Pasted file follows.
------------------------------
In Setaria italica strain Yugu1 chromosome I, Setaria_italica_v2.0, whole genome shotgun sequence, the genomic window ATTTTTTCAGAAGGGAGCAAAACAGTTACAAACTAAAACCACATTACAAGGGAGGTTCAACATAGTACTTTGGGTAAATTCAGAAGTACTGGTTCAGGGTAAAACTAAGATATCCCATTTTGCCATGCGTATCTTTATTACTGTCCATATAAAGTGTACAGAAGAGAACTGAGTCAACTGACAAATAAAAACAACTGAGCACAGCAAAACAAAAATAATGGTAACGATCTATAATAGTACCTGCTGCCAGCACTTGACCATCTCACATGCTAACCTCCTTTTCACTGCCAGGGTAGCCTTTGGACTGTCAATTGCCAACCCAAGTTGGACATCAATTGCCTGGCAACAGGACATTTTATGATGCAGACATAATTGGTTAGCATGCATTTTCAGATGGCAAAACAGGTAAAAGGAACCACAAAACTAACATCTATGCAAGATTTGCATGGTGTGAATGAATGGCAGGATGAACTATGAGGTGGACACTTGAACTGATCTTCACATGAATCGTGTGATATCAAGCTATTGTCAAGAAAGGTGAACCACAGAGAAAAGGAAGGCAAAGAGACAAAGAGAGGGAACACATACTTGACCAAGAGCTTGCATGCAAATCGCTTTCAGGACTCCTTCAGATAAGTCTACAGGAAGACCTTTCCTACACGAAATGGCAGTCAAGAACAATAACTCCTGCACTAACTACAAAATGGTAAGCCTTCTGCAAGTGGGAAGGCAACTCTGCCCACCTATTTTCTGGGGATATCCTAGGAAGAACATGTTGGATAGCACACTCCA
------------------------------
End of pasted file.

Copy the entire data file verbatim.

In Setaria italica strain Yugu1 chromosome I, Setaria_italica_v2.0, whole genome shotgun sequence, the genomic window ATTTTTTCAGAAGGGAGCAAAACAGTTACAAACTAAAACCACATTACAAGGGAGGTTCAACATAGTACTTTGGGTAAATTCAGAAGTACTGGTTCAGGGTAAAACTAAGATATCCCATTTTGCCATGCGTATCTTTATTACTGTCCATATAAAGTGTACAGAAGAGAACTGAGTCAACTGACAAATAAAAACAACTGAGCACAGCAAAACAAAAATAATGGTAACGATCTATAATAGTACCTGCTGCCAGCACTTGACCATCTCACATGCTAACCTCCTTTTCACTGCCAGGGTAGCCTTTGGACTGTCAATTGCCAACCCAAGTTGGACATCAATTGCCTGGCAACAGGACATTTTATGATGCAGACATAATTGGTTAGCATGCATTTTCAGATGGCAAAACAGGTAAAAGGAACCACAAAACTAACATCTATGCAAGATTTGCATGGTGTGAATGAATGGCAGGATGAACTATGAGGTGGACACTTGAACTGATCTTCACATGAATCGTGTGATATCAAGCTATTGTCAAGAAAGGTGAACCACAGAGAAAAGGAAGGCAAAGAGACAAAGAGAGGGAACACATACTTGACCAAGAGCTTGCATGCAAATCGCTTTCAGGACTCCTTCAGATAAGTCTACAGGAAGACCTTTCCTACACGAAATGGCAGTCAAGAACAATAACTCCTGCACTAACTACAAAATGGTAAGCCTTCTGCAAGTGGGAAGGCAACTCTGCCCACCTATTTTCTGGGGATATCCTAGGAAGAACATGTTGGATAGCACACTCCA